How our picks compare

Sound quality:

Winner: Bang & Olufsen Beoplay H3
Second place: NAD Viso HP20

Although this category sees a lot of tough competition, the H3’s more neutral sound edged out the boosted highs and lows of the HP20. For anyone who likes to bump bass or prefers extra intensity on consonants, however, the HP20 is a great option.

Comfort and fit:

Winner: Bang & Olufsen Beoplay H3
Second place: NAD Viso HP20

A flatter earbud design and a lighter cable helped the H3 edge out the HP20 in fit. You’ll spend less time fidgeting with the H3 than the HP20, as the NAD design’s thicker cable and bullet-shaped earbuds can cause the HP20 pair to sag and tug at your ear canals.

Build quality and remote/mic:

Tie: Bang & Olufsen Beoplay H3 and NAD Viso HP20

Both models are built to last, with sturdy metal construction and a nice grippy feel to the cable and reinforced connection points. Both pairs have a three-button remote/mic, and both of those sound about the same over phone calls (fine), though the NAD remote feels a little more plasticky than the B&O one. But the NAD HP20 comes with both a ¼-inch adapter and an airplane adapter, whereas the B&O H3 does not. Both have carrying cases that feel high-quality. Overall, it’s a wash.

The competition

  • The Audio Technica ATH-CKS1000 earbuds are kind of bizarre looking, but our panel found them to be surprisingly comfortable to wear. Brent and I detected a treble peak around 4 or 5 kHz that gave everything in that high frequency range a metallic quality. Hi-hats, for example, had an added hissing edge (instead of “Ts, Ts, Ts,” hi-hat hits were more like “TSS, TSS, TSS”). Additionally, the mids sounded a bit blurry and lacked dexterity. Phil tried to describe the effect by saying they had a somewhat “boxy artificial sound,” as though instead of seeing a band live, you were watching them on TV. Overall, the ATH-CKS1000 isn’t bad, but it isn’t the best.
  • Bowers & Wilkins’s C5 S2 is an update to the original C5, the first pair of in-ear headphones I ever tested that had actual bass. And the C5 S2 still has loads of it. The newer tuning makes the bass louder in the mix but less muddy, and the highs are slightly quieter, so when a song with a kicking bass line starts thumping, you begin to lose some of the detail in the vocals, cymbals, and such. Despite that, our entire panel thought the C5 S2’s voicing was an improvement from the original. In fact, if these earbuds had been more comfortable, we might have chosen them as a bass-lover’s option—the fit is just too likely to cause issues for us to make a full endorsement. The security-loop design is best suited for folks with smaller ear canals, like Geoff, who loved it; the rest of our panel disliked it. With my midsize ear canals, I didn’t mind these earbuds for short periods, but I once wore them on a flight from LA to NY, and by the time we touched down, my outer ears ached. That said, if you like the fit of the C5 S2, you might like the sound too (especially if you love bass). If you want to read more about the sound, I also reviewed the C5 S2 for Sound & Vision.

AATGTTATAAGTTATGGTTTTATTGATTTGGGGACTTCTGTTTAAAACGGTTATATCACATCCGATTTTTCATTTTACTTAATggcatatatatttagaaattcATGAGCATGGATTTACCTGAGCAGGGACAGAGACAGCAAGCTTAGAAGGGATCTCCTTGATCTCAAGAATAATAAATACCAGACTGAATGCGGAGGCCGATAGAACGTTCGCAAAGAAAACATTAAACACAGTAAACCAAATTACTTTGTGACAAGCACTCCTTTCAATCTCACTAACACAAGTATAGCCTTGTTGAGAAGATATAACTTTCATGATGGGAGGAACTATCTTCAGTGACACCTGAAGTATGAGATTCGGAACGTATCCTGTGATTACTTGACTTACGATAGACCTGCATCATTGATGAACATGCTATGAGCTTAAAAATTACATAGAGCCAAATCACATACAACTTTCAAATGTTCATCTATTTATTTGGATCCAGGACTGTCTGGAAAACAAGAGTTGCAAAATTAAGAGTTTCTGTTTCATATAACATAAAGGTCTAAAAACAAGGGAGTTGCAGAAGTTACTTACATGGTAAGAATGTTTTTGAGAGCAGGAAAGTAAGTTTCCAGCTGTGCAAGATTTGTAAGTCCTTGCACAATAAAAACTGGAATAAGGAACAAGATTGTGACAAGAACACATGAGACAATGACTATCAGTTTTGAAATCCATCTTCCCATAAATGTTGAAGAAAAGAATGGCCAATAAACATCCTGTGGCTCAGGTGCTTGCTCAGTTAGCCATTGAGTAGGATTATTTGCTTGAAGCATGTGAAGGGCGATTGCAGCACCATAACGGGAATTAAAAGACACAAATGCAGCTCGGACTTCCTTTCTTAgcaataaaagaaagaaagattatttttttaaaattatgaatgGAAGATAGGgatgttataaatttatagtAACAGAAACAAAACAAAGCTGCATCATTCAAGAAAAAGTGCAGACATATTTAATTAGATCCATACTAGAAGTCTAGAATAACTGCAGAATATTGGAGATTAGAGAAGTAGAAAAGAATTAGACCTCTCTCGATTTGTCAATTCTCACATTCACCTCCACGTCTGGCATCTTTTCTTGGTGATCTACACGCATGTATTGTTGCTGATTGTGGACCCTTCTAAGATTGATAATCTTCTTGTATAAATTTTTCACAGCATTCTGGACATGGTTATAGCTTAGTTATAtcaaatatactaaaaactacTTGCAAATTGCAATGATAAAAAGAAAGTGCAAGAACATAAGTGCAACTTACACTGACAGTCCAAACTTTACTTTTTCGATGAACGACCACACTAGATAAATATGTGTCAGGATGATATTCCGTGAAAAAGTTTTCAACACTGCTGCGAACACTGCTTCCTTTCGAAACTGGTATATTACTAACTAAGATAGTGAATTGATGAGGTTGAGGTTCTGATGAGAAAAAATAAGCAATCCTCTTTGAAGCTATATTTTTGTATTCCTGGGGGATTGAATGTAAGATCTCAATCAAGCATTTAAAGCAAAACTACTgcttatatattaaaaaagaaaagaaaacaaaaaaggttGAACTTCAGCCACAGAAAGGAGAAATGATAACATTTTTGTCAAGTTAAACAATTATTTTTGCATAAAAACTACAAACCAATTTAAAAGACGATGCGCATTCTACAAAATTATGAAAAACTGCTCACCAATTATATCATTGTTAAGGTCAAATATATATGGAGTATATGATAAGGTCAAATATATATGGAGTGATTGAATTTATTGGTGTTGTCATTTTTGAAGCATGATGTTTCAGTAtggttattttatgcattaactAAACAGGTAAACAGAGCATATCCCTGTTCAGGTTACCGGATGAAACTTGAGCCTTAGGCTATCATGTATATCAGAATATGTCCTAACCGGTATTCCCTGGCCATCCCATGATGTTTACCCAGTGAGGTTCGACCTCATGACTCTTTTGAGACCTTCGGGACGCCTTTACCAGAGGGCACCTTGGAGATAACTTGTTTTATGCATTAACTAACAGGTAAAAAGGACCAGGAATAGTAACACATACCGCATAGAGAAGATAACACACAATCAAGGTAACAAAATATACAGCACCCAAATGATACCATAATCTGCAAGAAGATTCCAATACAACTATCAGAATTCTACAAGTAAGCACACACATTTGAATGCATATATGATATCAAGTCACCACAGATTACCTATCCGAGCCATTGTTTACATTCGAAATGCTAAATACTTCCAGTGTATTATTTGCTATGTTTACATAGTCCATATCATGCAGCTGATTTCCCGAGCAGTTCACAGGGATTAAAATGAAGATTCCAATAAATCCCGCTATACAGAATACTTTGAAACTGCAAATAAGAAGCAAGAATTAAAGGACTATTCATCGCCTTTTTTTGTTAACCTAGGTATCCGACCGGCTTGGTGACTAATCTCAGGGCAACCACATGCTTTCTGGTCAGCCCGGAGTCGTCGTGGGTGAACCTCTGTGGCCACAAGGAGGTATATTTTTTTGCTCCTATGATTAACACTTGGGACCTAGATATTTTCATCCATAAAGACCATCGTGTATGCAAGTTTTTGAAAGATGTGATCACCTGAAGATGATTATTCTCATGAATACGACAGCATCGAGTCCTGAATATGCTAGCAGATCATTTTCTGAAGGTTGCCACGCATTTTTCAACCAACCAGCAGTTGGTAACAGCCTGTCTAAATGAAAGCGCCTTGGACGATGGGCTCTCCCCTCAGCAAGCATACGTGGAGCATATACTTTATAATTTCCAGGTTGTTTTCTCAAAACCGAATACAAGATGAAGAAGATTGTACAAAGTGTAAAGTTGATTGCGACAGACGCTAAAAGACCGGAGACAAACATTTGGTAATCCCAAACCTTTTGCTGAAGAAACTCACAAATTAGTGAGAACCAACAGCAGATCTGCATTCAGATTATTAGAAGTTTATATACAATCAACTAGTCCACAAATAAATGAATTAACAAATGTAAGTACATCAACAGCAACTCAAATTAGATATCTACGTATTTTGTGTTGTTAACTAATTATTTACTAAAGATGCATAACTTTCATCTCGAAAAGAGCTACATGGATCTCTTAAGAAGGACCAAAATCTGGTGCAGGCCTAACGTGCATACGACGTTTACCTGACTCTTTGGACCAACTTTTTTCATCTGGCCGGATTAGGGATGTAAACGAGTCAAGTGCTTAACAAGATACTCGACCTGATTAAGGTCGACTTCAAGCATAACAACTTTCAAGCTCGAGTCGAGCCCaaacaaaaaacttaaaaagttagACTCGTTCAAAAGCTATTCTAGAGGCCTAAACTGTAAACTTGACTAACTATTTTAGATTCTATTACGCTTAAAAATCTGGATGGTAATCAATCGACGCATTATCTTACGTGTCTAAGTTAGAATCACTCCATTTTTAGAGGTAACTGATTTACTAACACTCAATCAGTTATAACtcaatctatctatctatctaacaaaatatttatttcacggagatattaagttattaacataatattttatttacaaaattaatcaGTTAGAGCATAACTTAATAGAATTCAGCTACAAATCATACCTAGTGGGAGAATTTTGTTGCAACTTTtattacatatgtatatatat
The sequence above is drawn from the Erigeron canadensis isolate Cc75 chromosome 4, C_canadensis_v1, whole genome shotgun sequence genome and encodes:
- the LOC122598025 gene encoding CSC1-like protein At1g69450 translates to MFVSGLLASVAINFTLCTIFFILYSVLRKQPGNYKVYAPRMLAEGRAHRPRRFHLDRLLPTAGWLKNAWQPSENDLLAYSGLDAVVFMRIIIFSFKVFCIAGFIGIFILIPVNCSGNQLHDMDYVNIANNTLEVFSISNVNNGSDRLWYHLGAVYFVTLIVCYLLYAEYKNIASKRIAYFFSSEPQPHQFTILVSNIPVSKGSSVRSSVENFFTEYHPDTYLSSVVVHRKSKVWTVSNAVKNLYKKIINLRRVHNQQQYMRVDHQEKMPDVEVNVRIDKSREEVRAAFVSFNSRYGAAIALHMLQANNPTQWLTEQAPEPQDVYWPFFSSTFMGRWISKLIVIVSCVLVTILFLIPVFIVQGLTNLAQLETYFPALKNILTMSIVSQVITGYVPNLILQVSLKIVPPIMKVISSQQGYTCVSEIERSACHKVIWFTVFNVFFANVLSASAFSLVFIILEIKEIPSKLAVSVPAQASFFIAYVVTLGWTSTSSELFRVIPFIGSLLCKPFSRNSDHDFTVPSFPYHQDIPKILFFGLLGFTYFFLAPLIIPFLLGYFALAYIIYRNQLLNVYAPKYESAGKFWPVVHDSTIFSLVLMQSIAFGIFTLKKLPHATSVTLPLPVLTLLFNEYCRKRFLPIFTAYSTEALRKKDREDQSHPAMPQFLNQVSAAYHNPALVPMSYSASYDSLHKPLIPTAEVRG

Loathsome loops: These Polk (left) and B&W (right) designs are comfortable only on certain ear shapes.

  • The tonal profile of the Beyerdynamic DX 160 iE came as a surprise to us, as Beyerdynamic is usually known for a crisp high end. This pair, however, seemed more mid-forward; as a result, guitars overpowered vocals, and the entire sound ended up kind of muddy feeling. The bass, perhaps because there were no highs to contain it, wound up sounding bloated and formless when we compared this pair against the stellar competition in the category. Overall, we were underwhelmed.
  • The Brainwavz S5 boasted great reviews at the time we looked, but it lacks a remote/mic. When we started researching, the S5 was $130, but you can often find it on Amazon for under $100, so we were hoping for a lower-priced sonic gem. Unfortunately, in our tests the S5 had an intense high-end peak both at 3 kHz and somewhere around 6 kHz that could be fatiguing to folks who are sensitive to higher frequencies. This pair also emphasizes any flaws in recording, so if you’re listening to something with a tape hiss (as some older, pre-remastered recordings from before 1980 have) you’ll notice it a lot more. These headphones just weren’t quite good enough to beat out our top choices.
  • With the DUNU DN-1000, DUNU gets one thing very right: lots of tips. Sizes, shapes, materials—if you can’t get this pair to fit, you don’t have ears. In our tests, John really liked the sound, putting the DN-1000 as his third-place choice. The mids were wonderful; piano music sounded fantastic. We got a great sense of space, and the bass was intense but had a quick decay, so it had that standing-near-an-amp feel. The main problem? The highs were so intense that anything in the treble range had a tinny feel. Even string instruments sounded as though they had stainless steel strings instead of natural fiber. It was a subtle shift, but enough to tip the scales in favor of the other headphones we tested. That said, if you like a lot of tip choices and prefer intense bass and highs, you might really enjoy the DN-1000.

Now this is how you get a good fit. Tons of tips, optional over-ear hook adapters, and even spacers for deeper ear canals, all included with the DUNU DN-1000.

  • Klipsch has a great reputation with its speakers, so we don’t know what’s going on with its headphone engineering. The Klipsch X11i has several flaws that you wouldn’t expect from such a prestigious company. First off, the tips are oblong; in our tests the entire panel had to size up the tips, and even then we felt as though the headphones were unstable in our ears. But when you have larger ear canals, like Brent, you need XL tips—which aren’t included or available for sale, despite the fact that Klipsch makes them. Regardless, even if the tips fit you properly, the X11i produces a “thup thup” bass and ill-defined highs that hiss at you. Nobody on our panel liked the sound—and frankly, we expected better.